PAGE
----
Why would you take the star of David off of a building unless you had an issue with it? I will never go to the Barrel House again as a result of that. It’s the same owner. I’m done with that place now.

PP: Last year you had an exchange with the Planning Commission where you asked them what they would need to get zoning remapping done in three years. Do you think the way they’re approaching that project is the right way?

JK: I think that they’re probably understaffed. In some ways there is some foot-dragging going on based on what Council district it’s in. And I think the Mayor needs to engage the Council people and the Planning Commission on moving this forward faster.

There’s no sense in going through all the things we went through to get the zoning code updated only to have these remapping delays holding back all that work. It’s a tedious and expensive process, but it needs to move at a faster pace than it is now. I think a Mayor can push that forward and negotiate a little bit with the District Council members about what the issues are and why they’re hesitant or whatever. But it needs to get done.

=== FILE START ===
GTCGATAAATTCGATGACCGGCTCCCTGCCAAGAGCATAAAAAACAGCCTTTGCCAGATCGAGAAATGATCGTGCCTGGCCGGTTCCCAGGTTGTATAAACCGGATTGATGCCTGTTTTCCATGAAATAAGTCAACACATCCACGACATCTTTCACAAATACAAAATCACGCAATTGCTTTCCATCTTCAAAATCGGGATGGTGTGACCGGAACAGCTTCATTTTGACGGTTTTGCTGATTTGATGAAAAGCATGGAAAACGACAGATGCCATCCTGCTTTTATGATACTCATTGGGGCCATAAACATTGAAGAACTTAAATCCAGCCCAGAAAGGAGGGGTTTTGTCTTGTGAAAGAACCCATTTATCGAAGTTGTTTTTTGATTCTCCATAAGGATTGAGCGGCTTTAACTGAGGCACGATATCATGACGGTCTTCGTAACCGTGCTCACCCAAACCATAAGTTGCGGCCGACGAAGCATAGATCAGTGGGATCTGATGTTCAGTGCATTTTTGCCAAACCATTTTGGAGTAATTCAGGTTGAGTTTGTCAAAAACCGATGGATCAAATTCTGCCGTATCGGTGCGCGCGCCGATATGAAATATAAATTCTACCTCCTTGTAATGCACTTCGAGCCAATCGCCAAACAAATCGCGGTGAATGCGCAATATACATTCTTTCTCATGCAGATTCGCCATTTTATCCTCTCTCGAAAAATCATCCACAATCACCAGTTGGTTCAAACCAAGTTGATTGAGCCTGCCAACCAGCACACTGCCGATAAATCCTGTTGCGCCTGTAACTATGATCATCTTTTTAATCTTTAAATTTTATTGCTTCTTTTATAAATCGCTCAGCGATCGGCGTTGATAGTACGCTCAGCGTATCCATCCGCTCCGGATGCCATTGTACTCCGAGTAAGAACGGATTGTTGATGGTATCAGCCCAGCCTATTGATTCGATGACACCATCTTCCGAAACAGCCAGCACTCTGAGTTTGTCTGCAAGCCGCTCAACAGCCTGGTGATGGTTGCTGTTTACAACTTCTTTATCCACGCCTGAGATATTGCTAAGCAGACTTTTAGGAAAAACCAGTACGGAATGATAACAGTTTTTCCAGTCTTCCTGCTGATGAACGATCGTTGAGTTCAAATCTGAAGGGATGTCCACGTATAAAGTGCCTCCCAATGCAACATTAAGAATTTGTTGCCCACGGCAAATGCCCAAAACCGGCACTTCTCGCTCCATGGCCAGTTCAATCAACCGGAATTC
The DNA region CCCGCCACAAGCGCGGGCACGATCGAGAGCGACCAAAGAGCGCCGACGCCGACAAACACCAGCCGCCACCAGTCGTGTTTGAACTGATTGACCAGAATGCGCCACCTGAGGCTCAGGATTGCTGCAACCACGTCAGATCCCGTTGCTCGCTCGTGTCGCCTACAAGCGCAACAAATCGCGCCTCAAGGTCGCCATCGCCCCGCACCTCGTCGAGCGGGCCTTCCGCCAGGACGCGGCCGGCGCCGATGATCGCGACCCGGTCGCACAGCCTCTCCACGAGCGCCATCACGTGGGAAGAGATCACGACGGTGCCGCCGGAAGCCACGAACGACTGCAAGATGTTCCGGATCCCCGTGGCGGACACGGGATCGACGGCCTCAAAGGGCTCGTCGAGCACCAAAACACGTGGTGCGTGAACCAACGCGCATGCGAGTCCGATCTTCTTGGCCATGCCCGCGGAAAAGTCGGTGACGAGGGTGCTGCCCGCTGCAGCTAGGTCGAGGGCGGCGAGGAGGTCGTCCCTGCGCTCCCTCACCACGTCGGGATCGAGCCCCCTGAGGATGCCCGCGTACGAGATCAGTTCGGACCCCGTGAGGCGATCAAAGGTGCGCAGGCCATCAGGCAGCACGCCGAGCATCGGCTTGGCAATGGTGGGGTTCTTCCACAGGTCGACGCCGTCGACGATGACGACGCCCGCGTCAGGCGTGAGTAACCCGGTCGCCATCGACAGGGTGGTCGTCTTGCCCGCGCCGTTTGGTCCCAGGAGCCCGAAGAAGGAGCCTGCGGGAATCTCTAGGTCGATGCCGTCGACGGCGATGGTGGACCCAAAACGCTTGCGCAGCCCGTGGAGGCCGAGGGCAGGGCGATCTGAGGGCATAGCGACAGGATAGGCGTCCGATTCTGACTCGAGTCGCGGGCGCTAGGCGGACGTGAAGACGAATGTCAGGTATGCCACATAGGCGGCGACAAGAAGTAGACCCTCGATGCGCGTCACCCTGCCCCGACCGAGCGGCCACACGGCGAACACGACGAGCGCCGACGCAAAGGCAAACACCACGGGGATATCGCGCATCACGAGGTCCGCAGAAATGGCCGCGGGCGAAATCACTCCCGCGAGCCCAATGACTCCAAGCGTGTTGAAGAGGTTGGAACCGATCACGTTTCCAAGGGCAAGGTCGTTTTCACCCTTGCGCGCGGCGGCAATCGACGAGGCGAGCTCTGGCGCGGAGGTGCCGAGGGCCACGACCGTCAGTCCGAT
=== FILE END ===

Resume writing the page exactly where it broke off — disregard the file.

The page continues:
PP: On the Mayoral side, do you think it’s more of an issue of attention or communication?

JK: I don’t know why it’s not getting done quicker, but if we had to go outside and get some outside help on a temporary basis I think that could be the way to go. But it has to be done because the zoning code reforms are not effective unless the remapping is done.

PP: There are over a hundred remapping bills prepared by the Planning Commission that are ready to go, but only a fraction have been passed by City Council. What’s the hold up?